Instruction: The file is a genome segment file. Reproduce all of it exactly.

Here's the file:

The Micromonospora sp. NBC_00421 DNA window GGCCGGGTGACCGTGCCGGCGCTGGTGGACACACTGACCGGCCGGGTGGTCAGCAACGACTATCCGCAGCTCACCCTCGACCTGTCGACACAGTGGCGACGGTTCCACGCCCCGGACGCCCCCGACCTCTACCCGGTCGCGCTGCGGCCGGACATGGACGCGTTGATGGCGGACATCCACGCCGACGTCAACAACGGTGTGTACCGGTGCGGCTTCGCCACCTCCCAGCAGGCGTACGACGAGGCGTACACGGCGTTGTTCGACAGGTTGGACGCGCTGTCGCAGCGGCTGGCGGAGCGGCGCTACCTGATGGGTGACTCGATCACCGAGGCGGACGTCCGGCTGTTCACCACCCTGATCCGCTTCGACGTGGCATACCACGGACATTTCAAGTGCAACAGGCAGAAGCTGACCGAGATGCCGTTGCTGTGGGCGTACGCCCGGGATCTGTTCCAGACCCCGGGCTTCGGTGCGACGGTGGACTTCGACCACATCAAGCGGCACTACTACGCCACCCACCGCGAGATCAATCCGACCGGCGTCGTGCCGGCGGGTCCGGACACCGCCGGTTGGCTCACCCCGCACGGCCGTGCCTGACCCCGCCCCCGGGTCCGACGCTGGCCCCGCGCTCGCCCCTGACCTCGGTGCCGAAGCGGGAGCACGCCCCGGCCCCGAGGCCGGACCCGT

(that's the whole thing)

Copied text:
The Micromonospora sp. NBC_00421 DNA window GGCCGGGTGACCGTGCCGGCGCTGGTGGACACACTGACCGGCCGGGTGGTCAGCAACGACTATCCGCAGCTCACCCTCGACCTGTCGACACAGTGGCGACGGTTCCACGCCCCGGACGCCCCCGACCTCTACCCGGTCGCGCTGCGGCCGGACATGGACGCGTTGATGGCGGACATCCACGCCGACGTCAACAACGGTGTGTACCGGTGCGGCTTCGCCACCTCCCAGCAGGCGTACGACGAGGCGTACACGGCGTTGTTCGACAGGTTGGACGCGCTGTCGCAGCGGCTGGCGGAGCGGCGCTACCTGATGGGTGACTCGATCACCGAGGCGGACGTCCGGCTGTTCACCACCCTGATCCGCTTCGACGTGGCATACCACGGACATTTCAAGTGCAACAGGCAGAAGCTGACCGAGATGCCGTTGCTGTGGGCGTACGCCCGGGATCTGTTCCAGACCCCGGGCTTCGGTGCGACGGTGGACTTCGACCACATCAAGCGGCACTACTACGCCACCCACCGCGAGATCAATCCGACCGGCGTCGTGCCGGCGGGTCCGGACACCGCCGGTTGGCTCACCCCGCACGGCCGTGCCTGACCCCGCCCCCGGGTCCGACGCTGGCCCCGCGCTCGCCCCTGACCTCGGTGCCGAAGCGGGAGCACGCCCCGGCCCCGAGGCCGGACCCGT